Return of capital and dividends are two different things. Return of capital is a way to receive a part of your original investment back. Dividends allow a company to pass on a share of its profit to the shareholders.
Why do mutual funds return capital to investors?
A mutual fund might decide to return some capital to its investors as a way of helping them to defer taxes to the future. These regular tax-deferred distributions can also be a way of attracting investors to the fund.
However, this isn’t always the case. Some closed-end funds may have unrealized capital gains in their portfolio. Rather than selling simply to meet a distribution commitment, the fund manager distributes ROC to the investors while still investing in the fund’s total return rather than only the distribution rate.
How is return of capital treated for tax purposes?
Return of capital isn’t taxed at the time you receive it. Instead, it reduces your cost basis in an investment, which can increase your realized capital gains — and, therefore, your taxes — in the future.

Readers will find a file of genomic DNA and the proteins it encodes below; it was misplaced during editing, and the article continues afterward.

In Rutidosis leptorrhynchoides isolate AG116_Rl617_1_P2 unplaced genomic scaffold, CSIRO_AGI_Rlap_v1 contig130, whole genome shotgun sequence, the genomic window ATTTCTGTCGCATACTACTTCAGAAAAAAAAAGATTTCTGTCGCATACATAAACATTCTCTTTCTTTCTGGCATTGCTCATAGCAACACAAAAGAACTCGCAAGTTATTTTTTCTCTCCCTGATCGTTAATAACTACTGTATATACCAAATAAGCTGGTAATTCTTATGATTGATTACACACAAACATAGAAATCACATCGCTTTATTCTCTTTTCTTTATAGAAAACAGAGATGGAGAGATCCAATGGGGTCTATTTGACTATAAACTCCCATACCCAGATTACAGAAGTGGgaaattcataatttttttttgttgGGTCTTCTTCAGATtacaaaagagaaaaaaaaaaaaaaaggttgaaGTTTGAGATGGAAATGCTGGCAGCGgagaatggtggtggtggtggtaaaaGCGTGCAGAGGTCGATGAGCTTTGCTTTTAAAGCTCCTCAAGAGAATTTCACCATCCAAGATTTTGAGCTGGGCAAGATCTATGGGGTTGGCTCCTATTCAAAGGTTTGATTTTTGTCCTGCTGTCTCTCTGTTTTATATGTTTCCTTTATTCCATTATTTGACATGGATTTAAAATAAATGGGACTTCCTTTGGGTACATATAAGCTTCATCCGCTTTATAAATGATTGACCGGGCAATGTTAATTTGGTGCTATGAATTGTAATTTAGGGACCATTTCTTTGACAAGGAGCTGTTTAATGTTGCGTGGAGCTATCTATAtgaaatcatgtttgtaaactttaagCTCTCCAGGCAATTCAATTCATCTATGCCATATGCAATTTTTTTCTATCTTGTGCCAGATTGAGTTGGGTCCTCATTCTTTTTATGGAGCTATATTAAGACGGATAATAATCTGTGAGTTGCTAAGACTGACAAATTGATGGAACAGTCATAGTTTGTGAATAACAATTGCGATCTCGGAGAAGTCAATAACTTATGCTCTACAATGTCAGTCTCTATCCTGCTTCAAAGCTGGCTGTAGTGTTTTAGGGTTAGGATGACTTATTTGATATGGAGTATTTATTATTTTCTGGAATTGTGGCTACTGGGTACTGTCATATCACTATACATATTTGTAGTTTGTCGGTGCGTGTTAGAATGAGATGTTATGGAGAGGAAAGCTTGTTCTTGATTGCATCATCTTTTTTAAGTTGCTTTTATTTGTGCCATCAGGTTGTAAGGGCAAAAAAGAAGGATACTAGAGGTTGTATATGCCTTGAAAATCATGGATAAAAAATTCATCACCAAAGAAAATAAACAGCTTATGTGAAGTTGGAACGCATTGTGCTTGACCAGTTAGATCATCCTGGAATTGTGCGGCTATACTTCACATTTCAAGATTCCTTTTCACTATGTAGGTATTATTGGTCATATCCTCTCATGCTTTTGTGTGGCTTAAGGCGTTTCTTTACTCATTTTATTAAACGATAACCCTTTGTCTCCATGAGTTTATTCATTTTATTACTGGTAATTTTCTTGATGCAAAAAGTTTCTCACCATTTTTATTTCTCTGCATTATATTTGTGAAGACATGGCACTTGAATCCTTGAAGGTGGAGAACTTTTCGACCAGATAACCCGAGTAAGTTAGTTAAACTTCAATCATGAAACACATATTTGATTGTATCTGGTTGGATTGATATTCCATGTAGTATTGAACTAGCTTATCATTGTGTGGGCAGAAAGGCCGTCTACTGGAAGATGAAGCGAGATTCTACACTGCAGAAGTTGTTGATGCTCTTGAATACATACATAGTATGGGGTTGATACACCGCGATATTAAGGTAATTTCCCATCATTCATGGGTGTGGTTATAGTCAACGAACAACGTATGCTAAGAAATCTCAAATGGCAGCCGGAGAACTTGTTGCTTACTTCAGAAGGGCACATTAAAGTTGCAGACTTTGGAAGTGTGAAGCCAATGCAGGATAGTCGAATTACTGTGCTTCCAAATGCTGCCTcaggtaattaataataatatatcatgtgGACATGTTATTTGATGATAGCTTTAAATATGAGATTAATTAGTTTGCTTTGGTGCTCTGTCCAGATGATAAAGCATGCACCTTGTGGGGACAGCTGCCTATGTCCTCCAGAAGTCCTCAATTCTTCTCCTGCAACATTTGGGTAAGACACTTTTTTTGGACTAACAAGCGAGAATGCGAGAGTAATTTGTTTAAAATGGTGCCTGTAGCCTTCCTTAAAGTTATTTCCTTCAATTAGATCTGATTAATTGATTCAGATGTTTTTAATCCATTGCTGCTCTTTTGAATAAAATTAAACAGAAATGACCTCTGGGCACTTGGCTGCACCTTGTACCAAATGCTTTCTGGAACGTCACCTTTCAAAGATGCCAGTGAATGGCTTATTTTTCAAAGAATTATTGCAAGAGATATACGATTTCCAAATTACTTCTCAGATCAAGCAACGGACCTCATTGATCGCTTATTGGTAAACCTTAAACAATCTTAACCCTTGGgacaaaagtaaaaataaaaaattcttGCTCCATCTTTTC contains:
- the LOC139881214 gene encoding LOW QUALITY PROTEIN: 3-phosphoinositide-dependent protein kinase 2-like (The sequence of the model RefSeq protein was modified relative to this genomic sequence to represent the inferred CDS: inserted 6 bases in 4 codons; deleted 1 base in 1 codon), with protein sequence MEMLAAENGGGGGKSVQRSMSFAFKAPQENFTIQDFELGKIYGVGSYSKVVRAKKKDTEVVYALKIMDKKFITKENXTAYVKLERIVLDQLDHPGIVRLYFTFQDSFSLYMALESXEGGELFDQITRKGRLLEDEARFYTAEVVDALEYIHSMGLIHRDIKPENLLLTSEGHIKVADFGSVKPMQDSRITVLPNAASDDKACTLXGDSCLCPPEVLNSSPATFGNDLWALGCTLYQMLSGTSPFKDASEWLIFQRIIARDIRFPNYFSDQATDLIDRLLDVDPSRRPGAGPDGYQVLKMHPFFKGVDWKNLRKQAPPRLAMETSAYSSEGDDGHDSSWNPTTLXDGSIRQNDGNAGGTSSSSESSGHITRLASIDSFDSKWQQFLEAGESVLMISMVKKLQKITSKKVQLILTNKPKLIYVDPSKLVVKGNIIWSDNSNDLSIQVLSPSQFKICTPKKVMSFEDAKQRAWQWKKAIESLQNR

- Return of capital is a distribution from a closed-end fund or mutual fund that represents all or a portion of your initial investment.
- Because this is a return of your investment, whatever money you receive is tax-deferred. You also don’t have to pay capital gains taxes on this money unless you make a profit.
- As long as a part of your initial investment remains in the fund, this investment can continue to grow.
- ROC isn’t always a positive, as it can reduce a fund’s net asset value.
View Article Sources
- Starting Point: Mutual Funds and ETFs — Texas State Securities Board
- Topic No. 404 Dividends — IRS
- How To Invest In The Stock Market: 8 Basic Concepts — SuperMoney
- Beginner’s Guide to Investing — SuperMoney
- How Capital Gains and Losses Affect Your Taxes — SuperMoney
- How to Use Leverage to Build Wealth — SuperMoney
- What Is Tax Planning? A Guide For Beginners — SuperMoney
- Best Brokerages | May 2022 — SuperMoney
Erin Gobler is a Wisconsin-based personal finance writer with experience writing about mortgages, investing, taxes, personal loans, and insurance. Her work has been published in major outlets, such as SuperMoney, Fox Business, and Time.com.